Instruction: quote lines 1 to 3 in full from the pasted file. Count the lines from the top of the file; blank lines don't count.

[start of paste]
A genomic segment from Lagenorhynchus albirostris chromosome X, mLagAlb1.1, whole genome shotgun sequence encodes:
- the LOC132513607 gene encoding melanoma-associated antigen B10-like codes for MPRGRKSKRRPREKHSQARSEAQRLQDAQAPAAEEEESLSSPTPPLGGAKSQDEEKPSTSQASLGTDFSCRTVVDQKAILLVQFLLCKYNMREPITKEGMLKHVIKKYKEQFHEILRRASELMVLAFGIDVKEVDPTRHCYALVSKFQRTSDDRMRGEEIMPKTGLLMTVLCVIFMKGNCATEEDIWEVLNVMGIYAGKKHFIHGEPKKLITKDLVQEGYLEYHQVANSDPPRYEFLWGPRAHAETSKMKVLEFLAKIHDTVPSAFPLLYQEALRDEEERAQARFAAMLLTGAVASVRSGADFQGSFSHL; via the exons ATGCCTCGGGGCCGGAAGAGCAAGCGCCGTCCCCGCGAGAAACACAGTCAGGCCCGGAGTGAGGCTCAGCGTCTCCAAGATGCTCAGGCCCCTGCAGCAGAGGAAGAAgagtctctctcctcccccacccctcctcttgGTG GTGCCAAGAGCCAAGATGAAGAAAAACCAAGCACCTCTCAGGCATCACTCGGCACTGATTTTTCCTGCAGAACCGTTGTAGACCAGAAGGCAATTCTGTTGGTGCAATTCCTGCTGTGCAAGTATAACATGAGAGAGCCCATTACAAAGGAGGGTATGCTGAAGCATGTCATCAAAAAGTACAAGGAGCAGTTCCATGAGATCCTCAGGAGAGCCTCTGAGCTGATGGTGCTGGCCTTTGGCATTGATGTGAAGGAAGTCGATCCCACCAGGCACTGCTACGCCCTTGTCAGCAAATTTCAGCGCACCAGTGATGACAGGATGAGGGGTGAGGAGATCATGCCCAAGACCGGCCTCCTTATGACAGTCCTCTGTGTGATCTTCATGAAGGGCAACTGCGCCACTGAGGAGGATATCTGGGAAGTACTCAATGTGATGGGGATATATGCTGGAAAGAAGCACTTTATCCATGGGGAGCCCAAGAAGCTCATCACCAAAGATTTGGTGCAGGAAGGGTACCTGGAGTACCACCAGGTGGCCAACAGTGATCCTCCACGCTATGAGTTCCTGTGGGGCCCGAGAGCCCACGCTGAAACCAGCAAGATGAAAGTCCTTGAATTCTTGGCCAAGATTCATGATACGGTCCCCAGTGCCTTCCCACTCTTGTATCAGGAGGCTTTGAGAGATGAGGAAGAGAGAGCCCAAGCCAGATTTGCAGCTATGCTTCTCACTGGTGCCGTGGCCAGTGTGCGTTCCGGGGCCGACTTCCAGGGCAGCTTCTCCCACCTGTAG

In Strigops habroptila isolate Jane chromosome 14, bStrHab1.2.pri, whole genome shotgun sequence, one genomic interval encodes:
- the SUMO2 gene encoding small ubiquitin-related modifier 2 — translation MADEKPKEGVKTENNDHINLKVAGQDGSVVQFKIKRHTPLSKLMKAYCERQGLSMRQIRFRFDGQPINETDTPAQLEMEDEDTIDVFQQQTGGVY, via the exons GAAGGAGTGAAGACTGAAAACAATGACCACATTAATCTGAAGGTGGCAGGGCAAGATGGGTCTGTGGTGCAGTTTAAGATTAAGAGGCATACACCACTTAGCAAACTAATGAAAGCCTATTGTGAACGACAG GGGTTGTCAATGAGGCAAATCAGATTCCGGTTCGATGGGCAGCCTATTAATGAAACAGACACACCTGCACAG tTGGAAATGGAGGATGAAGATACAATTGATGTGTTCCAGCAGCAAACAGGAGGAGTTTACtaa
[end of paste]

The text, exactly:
A genomic segment from Lagenorhynchus albirostris chromosome X, mLagAlb1.1, whole genome shotgun sequence encodes:
- the LOC132513607 gene encoding melanoma-associated antigen B10-like codes for MPRGRKSKRRPREKHSQARSEAQRLQDAQAPAAEEEESLSSPTPPLGGAKSQDEEKPSTSQASLGTDFSCRTVVDQKAILLVQFLLCKYNMREPITKEGMLKHVIKKYKEQFHEILRRASELMVLAFGIDVKEVDPTRHCYALVSKFQRTSDDRMRGEEIMPKTGLLMTVLCVIFMKGNCATEEDIWEVLNVMGIYAGKKHFIHGEPKKLITKDLVQEGYLEYHQVANSDPPRYEFLWGPRAHAETSKMKVLEFLAKIHDTVPSAFPLLYQEALRDEEERAQARFAAMLLTGAVASVRSGADFQGSFSHL; via the exons ATGCCTCGGGGCCGGAAGAGCAAGCGCCGTCCCCGCGAGAAACACAGTCAGGCCCGGAGTGAGGCTCAGCGTCTCCAAGATGCTCAGGCCCCTGCAGCAGAGGAAGAAgagtctctctcctcccccacccctcctcttgGTG GTGCCAAGAGCCAAGATGAAGAAAAACCAAGCACCTCTCAGGCATCACTCGGCACTGATTTTTCCTGCAGAACCGTTGTAGACCAGAAGGCAATTCTGTTGGTGCAATTCCTGCTGTGCAAGTATAACATGAGAGAGCCCATTACAAAGGAGGGTATGCTGAAGCATGTCATCAAAAAGTACAAGGAGCAGTTCCATGAGATCCTCAGGAGAGCCTCTGAGCTGATGGTGCTGGCCTTTGGCATTGATGTGAAGGAAGTCGATCCCACCAGGCACTGCTACGCCCTTGTCAGCAAATTTCAGCGCACCAGTGATGACAGGATGAGGGGTGAGGAGATCATGCCCAAGACCGGCCTCCTTATGACAGTCCTCTGTGTGATCTTCATGAAGGGCAACTGCGCCACTGAGGAGGATATCTGGGAAGTACTCAATGTGATGGGGATATATGCTGGAAAGAAGCACTTTATCCATGGGGAGCCCAAGAAGCTCATCACCAAAGATTTGGTGCAGGAAGGGTACCTGGAGTACCACCAGGTGGCCAACAGTGATCCTCCACGCTATGAGTTCCTGTGGGGCCCGAGAGCCCACGCTGAAACCAGCAAGATGAAAGTCCTTGAATTCTTGGCCAAGATTCATGATACGGTCCCCAGTGCCTTCCCACTCTTGTATCAGGAGGCTTTGAGAGATGAGGAAGAGAGAGCCCAAGCCAGATTTGCAGCTATGCTTCTCACTGGTGCCGTGGCCAGTGTGCGTTCCGGGGCCGACTTCCAGGGCAGCTTCTCCCACCTGTAG

In Strigops habroptila isolate Jane chromosome 14, bStrHab1.2.pri, whole genome shotgun sequence, one genomic interval encodes: